Guthrie active with U program

by Sean Madigan

Every year thousands of starry-eyed aspiring actors and actress step off buses in New York or Los Angeles with dreams of fame. Fresh-faced with high school diploma in hand, many budding thespians look past traditional theatrical study in hope of rapid break through to stardom.
“Many of them skip the university system,” said Peter Michael Goetz, a former University McKnight Fellow and Guthrie Theater alumni. “They go on to play spear carriers and disappear after a little while.”
Even after 20 years of experience in Twin Cities theaters, Goetz wished there had been a program available to ease his transition from student to professional actor in New York.
Now such a program exists.
The University’s College of Liberal Arts and the Guthrie Theater announced a partnership Wednesday, creating a new bachelor of fine arts program. The new program will combine professional theater and undergraduate actor training.
In effort to attract students to the University and the Twin Cities from across the nation, the program will bring faculty from the University theater and dance departments together with the Guthrie’s artistic staff.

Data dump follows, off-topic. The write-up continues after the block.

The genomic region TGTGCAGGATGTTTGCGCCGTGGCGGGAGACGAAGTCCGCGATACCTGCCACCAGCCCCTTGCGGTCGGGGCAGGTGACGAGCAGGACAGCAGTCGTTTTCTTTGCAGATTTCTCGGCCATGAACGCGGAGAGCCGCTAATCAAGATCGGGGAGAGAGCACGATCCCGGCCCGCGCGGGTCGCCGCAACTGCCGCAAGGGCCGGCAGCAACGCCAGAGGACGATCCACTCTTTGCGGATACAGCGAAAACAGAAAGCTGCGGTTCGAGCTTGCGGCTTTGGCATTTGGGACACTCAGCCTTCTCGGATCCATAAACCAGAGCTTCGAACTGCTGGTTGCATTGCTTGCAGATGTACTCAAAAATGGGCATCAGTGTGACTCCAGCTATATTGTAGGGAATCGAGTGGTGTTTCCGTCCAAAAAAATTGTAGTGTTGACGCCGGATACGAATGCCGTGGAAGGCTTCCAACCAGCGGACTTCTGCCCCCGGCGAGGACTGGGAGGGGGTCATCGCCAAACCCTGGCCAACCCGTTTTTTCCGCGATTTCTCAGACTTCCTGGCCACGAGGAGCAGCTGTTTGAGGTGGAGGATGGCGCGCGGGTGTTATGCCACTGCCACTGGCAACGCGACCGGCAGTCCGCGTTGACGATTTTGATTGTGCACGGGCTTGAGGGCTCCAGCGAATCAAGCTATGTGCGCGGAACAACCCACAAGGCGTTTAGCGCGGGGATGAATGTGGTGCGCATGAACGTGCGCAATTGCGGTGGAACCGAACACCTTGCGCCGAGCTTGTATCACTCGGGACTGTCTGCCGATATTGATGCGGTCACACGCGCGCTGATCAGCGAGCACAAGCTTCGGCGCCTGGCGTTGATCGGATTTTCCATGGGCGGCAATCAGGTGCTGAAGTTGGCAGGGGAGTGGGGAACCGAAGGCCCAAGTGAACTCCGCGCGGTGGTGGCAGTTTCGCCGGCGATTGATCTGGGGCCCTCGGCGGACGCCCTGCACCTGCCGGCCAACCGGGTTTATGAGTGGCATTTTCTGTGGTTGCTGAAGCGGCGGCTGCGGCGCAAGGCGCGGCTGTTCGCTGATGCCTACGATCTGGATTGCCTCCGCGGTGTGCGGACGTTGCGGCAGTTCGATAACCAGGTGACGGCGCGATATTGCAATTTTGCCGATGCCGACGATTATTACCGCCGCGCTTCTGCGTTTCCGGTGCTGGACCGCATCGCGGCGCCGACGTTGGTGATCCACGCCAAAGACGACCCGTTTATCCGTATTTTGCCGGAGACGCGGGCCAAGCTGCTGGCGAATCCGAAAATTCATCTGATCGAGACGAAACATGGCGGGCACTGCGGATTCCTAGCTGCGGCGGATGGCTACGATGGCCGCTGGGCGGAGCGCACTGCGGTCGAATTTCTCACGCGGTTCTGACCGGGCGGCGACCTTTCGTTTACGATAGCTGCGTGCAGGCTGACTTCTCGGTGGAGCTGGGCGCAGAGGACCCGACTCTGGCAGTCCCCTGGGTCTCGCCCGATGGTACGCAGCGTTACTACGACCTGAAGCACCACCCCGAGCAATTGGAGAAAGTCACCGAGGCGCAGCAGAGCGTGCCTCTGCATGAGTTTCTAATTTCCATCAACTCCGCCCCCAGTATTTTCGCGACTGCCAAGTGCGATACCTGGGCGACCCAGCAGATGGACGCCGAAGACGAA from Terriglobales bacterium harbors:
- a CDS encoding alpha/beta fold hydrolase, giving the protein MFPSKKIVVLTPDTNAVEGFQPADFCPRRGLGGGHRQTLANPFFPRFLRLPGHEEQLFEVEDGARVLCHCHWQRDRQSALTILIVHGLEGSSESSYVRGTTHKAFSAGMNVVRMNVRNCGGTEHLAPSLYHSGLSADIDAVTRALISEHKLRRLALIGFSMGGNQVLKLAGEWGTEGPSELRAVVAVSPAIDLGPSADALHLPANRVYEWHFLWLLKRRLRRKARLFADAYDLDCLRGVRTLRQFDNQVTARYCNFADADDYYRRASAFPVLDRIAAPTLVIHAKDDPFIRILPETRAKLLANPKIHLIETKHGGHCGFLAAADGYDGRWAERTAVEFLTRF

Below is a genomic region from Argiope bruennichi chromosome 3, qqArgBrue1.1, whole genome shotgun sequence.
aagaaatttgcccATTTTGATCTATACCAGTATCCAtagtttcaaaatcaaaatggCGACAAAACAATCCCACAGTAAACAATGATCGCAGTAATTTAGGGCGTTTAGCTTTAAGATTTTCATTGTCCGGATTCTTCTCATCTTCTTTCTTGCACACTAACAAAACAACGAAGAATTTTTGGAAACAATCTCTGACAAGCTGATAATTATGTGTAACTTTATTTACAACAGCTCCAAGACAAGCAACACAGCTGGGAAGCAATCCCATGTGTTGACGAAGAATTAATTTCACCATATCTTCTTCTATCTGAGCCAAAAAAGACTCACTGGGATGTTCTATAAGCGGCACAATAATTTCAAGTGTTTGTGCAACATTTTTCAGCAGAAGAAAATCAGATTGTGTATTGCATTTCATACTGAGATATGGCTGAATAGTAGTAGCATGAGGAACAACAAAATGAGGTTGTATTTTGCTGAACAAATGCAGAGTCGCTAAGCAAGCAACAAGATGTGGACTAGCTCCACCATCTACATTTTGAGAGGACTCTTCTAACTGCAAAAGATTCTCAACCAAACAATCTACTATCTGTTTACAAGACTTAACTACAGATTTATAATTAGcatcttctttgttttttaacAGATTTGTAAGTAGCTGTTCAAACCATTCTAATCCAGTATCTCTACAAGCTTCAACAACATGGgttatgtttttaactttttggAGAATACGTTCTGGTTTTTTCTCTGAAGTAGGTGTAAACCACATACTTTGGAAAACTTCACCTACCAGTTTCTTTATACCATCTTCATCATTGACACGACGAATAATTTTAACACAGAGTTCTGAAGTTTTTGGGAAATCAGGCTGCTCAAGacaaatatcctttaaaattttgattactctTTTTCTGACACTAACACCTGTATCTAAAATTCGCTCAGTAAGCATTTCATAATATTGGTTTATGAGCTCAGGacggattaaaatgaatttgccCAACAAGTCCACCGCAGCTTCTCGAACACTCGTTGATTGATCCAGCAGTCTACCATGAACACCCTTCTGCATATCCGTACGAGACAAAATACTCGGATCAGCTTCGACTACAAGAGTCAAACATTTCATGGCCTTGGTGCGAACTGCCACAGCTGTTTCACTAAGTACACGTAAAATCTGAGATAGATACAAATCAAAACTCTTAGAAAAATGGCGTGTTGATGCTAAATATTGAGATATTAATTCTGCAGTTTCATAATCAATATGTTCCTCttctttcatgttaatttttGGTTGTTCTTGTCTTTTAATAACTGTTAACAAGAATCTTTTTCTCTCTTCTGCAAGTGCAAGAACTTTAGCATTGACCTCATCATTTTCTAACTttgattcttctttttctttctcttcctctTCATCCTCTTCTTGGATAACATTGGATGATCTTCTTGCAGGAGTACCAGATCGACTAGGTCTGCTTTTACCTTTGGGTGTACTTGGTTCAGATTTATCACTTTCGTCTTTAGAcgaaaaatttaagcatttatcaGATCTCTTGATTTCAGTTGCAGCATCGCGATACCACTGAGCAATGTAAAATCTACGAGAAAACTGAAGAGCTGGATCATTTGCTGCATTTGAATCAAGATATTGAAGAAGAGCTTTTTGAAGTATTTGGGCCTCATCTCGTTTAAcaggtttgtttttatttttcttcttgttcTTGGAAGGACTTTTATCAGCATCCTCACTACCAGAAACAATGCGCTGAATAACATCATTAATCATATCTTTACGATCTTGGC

The four-year program will emphasize classic theater instruction in voice, speech and movement for stage performance and will start in fall 2000.
Eve Gibson, an intern at the Guthrie through a program at her high school, believes the new program will make the University a more attractive option for students like herself.
“The University already has a good theater program,” said Gibson, a junior at Breck School. “The relationship with a professional theater only makes it better.” Although she is looking into programs at New York University, Gibson said the new program will make the University a considerable option. If Gibson chooses the University, she would be part of the inaugural class.
Steven Rosenstone, CLA dean, called the union a “joyous moment” for the University, the Guthrie and the people of Minnesota. Because the program is in CLA, the curriculum will be broad-based and will reach beyond theatrical techniques, he said.
Before the Guthrie opened in 1963, Sir Tyrone Guthrie narrowed his new theater location choices to three: Minneapolis, Milwaukee and Detroit. But civic leader John Cowles, who headed the committee to attract the Guthrie said Minneapolis, won out because of the University.
“There were two (other) cities, but neither of them had a great university at its core,” Cowles said.